87 Weak Interaction The weak interaction is an extremely short-ranged force This short range implies the mediating particles are very massive The weak interaction is responsible for the decay of c, s, b, and t quarks into u and d quarks Also responsible for the decay of  and  leptons into electrons

88 Weak Interaction, cont The weak interaction is very important because it governs the stability of the basic particles of matter The weak interaction is not symmetrical Not symmetrical under mirror reflection Not symmetrical under charge exchange

89 Electroweak Theory The electroweak theory unifies electromagnetic and weak interactions The theory postulates that the weak and electromagnetic interactions have the strength at very high particle energies Viewed as two different manifestations of a single interaction

90 The Standard Model A combination of the electroweak theory and QCD form the standard model Essential ingredients of the standard model The strong force, mediated by gluons, holds the quarks together to form composite particles Leptons participate only in electromagnetic and weak interactions The electromagnetic force is mediated by photons The weak force is mediated by W and Z bosons

91 The Standard Model – Chart

92 Mediator Masses Why does the photon have no mass while the W and Z bosons do have mass? Not answered by the Standard Model The difference in behavior between low and high energies is called symmetry breaking The Higgs boson has been proposed to account for the masses Large colliders are necessary to achieve the energy needed to find the Higgs boson

93 Grand Unification Theory (GUT) Builds on the success of the electroweak theory Attempted to combine electroweak and strong interactions One version considers leptons and quarks as members of the same family They are able to change into each other by exchanging an appropriate particle

94 The Big Bang This theory of cosmology states that during the first few minutes after the creation of the universe all four interactions were unified All matter was contained in a quark soup As time increased and temperature decreased, the forces broke apart Starting as a radiation dominated universe, as the universe cooled it changed to a matter dominated universe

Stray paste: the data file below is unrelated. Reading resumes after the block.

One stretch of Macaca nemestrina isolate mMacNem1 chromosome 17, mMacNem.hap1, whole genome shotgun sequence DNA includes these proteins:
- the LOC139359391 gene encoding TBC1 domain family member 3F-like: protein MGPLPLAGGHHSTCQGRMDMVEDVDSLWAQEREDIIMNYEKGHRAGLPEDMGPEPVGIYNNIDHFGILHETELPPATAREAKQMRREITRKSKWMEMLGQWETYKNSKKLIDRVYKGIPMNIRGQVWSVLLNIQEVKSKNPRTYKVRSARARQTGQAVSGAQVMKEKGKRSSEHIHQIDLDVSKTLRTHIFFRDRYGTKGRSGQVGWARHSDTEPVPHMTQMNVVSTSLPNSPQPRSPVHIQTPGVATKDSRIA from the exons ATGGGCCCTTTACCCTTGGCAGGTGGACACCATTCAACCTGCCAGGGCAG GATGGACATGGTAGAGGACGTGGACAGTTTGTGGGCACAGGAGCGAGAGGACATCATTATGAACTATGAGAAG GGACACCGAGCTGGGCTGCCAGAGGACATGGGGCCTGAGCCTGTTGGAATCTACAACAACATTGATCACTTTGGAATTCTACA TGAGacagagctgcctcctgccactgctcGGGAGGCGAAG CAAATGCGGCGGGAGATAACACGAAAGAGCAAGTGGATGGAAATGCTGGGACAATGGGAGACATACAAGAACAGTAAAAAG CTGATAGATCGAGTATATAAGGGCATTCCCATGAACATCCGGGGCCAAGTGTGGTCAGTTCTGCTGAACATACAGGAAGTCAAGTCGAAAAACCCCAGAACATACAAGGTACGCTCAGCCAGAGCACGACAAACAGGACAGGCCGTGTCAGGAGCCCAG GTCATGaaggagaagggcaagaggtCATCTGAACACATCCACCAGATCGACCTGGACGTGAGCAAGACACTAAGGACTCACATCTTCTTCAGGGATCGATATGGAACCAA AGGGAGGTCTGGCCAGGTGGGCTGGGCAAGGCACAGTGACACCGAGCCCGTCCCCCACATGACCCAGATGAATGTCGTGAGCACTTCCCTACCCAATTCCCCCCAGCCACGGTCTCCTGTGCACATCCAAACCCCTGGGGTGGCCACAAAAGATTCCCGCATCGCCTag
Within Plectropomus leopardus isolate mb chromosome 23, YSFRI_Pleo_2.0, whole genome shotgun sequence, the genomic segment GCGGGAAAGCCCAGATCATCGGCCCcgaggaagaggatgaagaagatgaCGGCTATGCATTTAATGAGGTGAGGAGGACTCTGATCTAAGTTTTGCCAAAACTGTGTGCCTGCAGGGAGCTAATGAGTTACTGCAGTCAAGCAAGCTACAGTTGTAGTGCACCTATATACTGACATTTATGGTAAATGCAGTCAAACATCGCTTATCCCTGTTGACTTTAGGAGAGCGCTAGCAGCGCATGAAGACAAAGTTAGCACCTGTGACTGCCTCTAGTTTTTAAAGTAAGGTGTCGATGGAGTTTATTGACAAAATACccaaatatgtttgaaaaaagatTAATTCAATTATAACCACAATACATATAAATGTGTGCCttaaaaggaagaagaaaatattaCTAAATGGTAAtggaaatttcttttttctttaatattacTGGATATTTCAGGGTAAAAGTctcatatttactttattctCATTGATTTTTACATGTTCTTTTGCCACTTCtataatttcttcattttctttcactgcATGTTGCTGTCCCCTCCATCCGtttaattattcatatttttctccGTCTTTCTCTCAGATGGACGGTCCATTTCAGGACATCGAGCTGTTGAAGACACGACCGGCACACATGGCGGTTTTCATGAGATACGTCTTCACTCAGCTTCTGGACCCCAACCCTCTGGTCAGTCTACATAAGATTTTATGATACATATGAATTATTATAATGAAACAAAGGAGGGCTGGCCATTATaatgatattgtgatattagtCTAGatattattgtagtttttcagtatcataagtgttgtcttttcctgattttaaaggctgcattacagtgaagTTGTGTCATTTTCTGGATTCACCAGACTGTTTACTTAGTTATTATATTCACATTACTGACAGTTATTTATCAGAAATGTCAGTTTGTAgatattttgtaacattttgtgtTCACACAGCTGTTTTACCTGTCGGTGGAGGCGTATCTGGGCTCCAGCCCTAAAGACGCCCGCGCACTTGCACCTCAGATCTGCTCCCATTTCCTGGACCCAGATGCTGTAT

95 A Brief History of the Universe

96 George Gamow 1904 – 1968 Among the first to look at the first half hour of the universe Predicted: Abundances of hydrogen and helium Radiation should still be present and have an apparent temperature of about 5 K

97 Cosmic Background Radiation (CBR) CBR represents the cosmic “glow” left over from the Big Bang The radiation had equal strengths in all directions The curve fits a blackbody at ~3K There are small irregularities that allowed for the formation of galaxies and other objects

98 Connection Between Particle Physics and Cosmology Observations of events that occur when two particles collide in an accelerator are essential to understanding the early moments of cosmic history There are many common goals between the two fields

99 Some Questions Why so little antimatter in the Universe? Do neutrinos have mass? How do they contribute to the dark mass in the universe? Explanation of why the expansion of the universe is accelerating? Is there a kind of antigravity force acting between widely separated galaxies? Is it possible to unify electroweak and strong forces? Why do quark and leptons form similar but distinct families?

100 More Questions Are muons the same as electrons, except for their mass? Why are some particles charged and others neutral? Why do quarks carry fractional charge? What determines the masses of fundamental particles? Do leptons and quarks have a substructure?